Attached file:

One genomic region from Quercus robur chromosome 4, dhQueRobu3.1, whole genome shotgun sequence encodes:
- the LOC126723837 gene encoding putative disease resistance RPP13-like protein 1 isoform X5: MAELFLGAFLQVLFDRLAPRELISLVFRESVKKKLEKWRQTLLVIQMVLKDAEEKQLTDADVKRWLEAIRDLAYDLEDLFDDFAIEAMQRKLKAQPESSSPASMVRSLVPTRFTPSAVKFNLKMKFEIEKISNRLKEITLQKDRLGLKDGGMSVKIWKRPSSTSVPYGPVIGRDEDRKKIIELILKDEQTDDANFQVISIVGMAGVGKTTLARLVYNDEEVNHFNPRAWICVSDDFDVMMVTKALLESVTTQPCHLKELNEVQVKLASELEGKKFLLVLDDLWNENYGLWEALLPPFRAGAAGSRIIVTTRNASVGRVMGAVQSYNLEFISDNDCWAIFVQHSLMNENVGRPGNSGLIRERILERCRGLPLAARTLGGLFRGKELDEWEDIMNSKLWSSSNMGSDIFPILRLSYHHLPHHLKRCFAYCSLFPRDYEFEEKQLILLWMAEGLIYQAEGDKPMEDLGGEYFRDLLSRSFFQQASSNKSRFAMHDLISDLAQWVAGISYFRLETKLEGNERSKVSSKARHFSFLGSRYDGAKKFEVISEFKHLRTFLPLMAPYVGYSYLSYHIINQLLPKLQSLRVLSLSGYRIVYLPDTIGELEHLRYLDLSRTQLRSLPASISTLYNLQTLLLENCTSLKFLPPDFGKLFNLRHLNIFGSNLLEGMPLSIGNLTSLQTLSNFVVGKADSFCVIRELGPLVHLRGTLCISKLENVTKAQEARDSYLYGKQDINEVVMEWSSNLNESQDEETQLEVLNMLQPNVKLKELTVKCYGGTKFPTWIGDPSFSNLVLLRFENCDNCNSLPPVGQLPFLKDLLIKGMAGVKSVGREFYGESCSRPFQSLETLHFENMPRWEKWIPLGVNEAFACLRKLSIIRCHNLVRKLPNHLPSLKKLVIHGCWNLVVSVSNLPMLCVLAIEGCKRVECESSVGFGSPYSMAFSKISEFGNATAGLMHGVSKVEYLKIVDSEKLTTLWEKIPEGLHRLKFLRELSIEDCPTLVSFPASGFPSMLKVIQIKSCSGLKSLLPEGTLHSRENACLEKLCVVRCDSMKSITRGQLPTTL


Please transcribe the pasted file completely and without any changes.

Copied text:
One genomic region from Quercus robur chromosome 4, dhQueRobu3.1, whole genome shotgun sequence encodes:
- the LOC126723837 gene encoding putative disease resistance RPP13-like protein 1 isoform X5: MAELFLGAFLQVLFDRLAPRELISLVFRESVKKKLEKWRQTLLVIQMVLKDAEEKQLTDADVKRWLEAIRDLAYDLEDLFDDFAIEAMQRKLKAQPESSSPASMVRSLVPTRFTPSAVKFNLKMKFEIEKISNRLKEITLQKDRLGLKDGGMSVKIWKRPSSTSVPYGPVIGRDEDRKKIIELILKDEQTDDANFQVISIVGMAGVGKTTLARLVYNDEEVNHFNPRAWICVSDDFDVMMVTKALLESVTTQPCHLKELNEVQVKLASELEGKKFLLVLDDLWNENYGLWEALLPPFRAGAAGSRIIVTTRNASVGRVMGAVQSYNLEFISDNDCWAIFVQHSLMNENVGRPGNSGLIRERILERCRGLPLAARTLGGLFRGKELDEWEDIMNSKLWSSSNMGSDIFPILRLSYHHLPHHLKRCFAYCSLFPRDYEFEEKQLILLWMAEGLIYQAEGDKPMEDLGGEYFRDLLSRSFFQQASSNKSRFAMHDLISDLAQWVAGISYFRLETKLEGNERSKVSSKARHFSFLGSRYDGAKKFEVISEFKHLRTFLPLMAPYVGYSYLSYHIINQLLPKLQSLRVLSLSGYRIVYLPDTIGELEHLRYLDLSRTQLRSLPASISTLYNLQTLLLENCTSLKFLPPDFGKLFNLRHLNIFGSNLLEGMPLSIGNLTSLQTLSNFVVGKADSFCVIRELGPLVHLRGTLCISKLENVTKAQEARDSYLYGKQDINEVVMEWSSNLNESQDEETQLEVLNMLQPNVKLKELTVKCYGGTKFPTWIGDPSFSNLVLLRFENCDNCNSLPPVGQLPFLKDLLIKGMAGVKSVGREFYGESCSRPFQSLETLHFENMPRWEKWIPLGVNEAFACLRKLSIIRCHNLVRKLPNHLPSLKKLVIHGCWNLVVSVSNLPMLCVLAIEGCKRVECESSVGFGSPYSMAFSKISEFGNATAGLMHGVSKVEYLKIVDSEKLTTLWEKIPEGLHRLKFLRELSIEDCPTLVSFPASGFPSMLKVIQIKSCSGLKSLLPEGTLHSRENACLEKLCVVRCDSMKSITRGQLPTTL